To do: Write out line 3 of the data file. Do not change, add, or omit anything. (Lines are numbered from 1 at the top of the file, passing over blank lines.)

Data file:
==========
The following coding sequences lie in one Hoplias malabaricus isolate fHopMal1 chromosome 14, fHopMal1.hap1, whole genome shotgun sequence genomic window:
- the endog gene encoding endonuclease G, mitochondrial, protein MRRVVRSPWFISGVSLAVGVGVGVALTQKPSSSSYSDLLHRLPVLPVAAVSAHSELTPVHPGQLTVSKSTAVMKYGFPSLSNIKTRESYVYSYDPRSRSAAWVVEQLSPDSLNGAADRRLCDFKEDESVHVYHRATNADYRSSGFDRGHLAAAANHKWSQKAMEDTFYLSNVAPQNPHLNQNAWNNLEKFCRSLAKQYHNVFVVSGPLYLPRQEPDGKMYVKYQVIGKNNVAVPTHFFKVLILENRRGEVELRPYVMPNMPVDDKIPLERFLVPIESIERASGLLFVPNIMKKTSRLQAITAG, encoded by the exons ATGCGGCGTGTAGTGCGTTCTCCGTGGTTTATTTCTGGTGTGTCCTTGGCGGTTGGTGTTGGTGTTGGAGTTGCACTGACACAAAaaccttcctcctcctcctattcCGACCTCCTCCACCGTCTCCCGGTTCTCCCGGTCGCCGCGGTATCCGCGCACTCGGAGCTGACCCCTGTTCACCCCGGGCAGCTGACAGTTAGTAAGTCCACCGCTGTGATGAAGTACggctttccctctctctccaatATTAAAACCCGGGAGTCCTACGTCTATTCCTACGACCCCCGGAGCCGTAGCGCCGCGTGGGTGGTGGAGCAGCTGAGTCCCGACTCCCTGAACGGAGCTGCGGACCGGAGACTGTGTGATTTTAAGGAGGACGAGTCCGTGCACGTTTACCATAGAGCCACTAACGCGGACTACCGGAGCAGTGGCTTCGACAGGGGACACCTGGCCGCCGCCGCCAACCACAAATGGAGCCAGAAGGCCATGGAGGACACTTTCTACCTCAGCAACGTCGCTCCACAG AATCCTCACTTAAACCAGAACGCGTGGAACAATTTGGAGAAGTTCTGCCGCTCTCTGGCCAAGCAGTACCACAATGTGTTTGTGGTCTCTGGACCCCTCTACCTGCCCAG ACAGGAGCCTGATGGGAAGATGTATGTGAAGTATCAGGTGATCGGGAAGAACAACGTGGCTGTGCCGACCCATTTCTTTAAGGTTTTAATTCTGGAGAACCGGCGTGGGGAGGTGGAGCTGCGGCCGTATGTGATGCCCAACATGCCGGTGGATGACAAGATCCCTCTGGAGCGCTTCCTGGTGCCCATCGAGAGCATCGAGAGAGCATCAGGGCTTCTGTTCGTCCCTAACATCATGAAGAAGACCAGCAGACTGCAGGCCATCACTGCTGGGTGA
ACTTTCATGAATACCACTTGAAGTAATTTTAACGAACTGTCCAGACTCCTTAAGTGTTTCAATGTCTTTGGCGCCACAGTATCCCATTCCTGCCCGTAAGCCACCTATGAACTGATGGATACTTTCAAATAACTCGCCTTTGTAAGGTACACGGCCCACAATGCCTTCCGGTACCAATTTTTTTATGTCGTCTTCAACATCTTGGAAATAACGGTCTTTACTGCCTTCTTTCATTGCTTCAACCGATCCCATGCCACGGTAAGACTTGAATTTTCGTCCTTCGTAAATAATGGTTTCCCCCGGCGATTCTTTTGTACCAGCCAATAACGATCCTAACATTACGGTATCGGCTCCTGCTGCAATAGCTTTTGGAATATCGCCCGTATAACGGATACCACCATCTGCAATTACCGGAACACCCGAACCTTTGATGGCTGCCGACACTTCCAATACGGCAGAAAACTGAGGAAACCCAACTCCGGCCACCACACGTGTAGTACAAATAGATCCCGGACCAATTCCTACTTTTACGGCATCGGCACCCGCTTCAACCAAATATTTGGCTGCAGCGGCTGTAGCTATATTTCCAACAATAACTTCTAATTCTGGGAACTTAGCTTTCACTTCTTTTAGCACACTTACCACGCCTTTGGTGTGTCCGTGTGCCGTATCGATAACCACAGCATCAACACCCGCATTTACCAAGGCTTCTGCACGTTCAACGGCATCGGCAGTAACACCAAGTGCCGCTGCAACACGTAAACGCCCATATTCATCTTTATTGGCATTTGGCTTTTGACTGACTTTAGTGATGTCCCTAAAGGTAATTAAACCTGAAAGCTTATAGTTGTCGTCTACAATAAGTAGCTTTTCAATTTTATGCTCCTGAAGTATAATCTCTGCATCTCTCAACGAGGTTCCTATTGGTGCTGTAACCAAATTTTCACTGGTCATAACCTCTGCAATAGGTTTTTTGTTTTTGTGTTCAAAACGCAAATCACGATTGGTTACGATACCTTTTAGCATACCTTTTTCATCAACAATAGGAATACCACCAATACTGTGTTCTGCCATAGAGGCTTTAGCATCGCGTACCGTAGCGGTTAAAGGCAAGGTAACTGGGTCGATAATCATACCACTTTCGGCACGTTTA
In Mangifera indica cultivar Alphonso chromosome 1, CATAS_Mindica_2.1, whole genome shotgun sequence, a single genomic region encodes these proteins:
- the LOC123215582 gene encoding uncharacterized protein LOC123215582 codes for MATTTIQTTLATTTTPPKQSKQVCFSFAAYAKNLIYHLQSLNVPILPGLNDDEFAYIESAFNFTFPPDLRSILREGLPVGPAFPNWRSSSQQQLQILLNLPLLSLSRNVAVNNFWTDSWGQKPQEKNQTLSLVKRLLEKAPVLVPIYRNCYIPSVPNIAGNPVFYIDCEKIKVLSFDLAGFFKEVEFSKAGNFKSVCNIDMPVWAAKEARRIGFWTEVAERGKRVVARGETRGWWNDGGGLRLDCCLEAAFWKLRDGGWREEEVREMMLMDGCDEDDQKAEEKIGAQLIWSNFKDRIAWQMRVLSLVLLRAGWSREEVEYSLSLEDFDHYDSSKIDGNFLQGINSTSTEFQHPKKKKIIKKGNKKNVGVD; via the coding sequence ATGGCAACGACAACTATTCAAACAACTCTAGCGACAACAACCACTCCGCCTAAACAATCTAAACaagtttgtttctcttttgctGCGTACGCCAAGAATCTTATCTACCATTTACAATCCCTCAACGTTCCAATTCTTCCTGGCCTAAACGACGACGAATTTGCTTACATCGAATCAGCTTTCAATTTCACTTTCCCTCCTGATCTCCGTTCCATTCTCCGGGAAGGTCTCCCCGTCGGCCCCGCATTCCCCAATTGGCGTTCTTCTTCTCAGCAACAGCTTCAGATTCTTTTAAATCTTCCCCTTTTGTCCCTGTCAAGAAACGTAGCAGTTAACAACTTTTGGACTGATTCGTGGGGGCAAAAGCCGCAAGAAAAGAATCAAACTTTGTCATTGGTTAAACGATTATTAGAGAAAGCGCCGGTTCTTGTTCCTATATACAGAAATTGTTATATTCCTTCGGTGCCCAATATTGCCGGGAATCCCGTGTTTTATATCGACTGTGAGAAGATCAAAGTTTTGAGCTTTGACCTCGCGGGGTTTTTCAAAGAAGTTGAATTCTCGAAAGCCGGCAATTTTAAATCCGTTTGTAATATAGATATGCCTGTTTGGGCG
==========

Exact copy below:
ACTTTCATGAATACCACTTGAAGTAATTTTAACGAACTGTCCAGACTCCTTAAGTGTTTCAATGTCTTTGGCGCCACAGTATCCCATTCCTGCCCGTAAGCCACCTATGAACTGATGGATACTTTCAAATAACTCGCCTTTGTAAGGTACACGGCCCACAATGCCTTCCGGTACCAATTTTTTTATGTCGTCTTCAACATCTTGGAAATAACGGTCTTTACTGCCTTCTTTCATTGCTTCAACCGATCCCATGCCACGGTAAGACTTGAATTTTCGTCCTTCGTAAATAATGGTTTCCCCCGGCGATTCTTTTGTACCAGCCAATAACGATCCTAACATTACGGTATCGGCTCCTGCTGCAATAGCTTTTGGAATATCGCCCGTATAACGGATACCACCATCTGCAATTACCGGAACACCCGAACCTTTGATGGCTGCCGACACTTCCAATACGGCAGAAAACTGAGGAAACCCAACTCCGGCCACCACACGTGTAGTACAAATAGATCCCGGACCAATTCCTACTTTTACGGCATCGGCACCCGCTTCAACCAAATATTTGGCTGCAGCGGCTGTAGCTATATTTCCAACAATAACTTCTAATTCTGGGAACTTAGCTTTCACTTCTTTTAGCACACTTACCACGCCTTTGGTGTGTCCGTGTGCCGTATCGATAACCACAGCATCAACACCCGCATTTACCAAGGCTTCTGCACGTTCAACGGCATCGGCAGTAACACCAAGTGCCGCTGCAACACGTAAACGCCCATATTCATCTTTATTGGCATTTGGCTTTTGACTGACTTTAGTGATGTCCCTAAAGGTAATTAAACCTGAAAGCTTATAGTTGTCGTCTACAATAAGTAGCTTTTCAATTTTATGCTCCTGAAGTATAATCTCTGCATCTCTCAACGAGGTTCCTATTGGTGCTGTAACCAAATTTTCACTGGTCATAACCTCTGCAATAGGTTTTTTGTTTTTGTGTTCAAAACGCAAATCACGATTGGTTACGATACCTTTTAGCATACCTTTTTCATCAACAATAGGAATACCACCAATACTGTGTTCTGCCATAGAGGCTTTAGCATCGCGTACCGTAGCGGTTAAAGGCAAGGTAACTGGGTCGATAATCATACCACTTTCGGCACGTTTA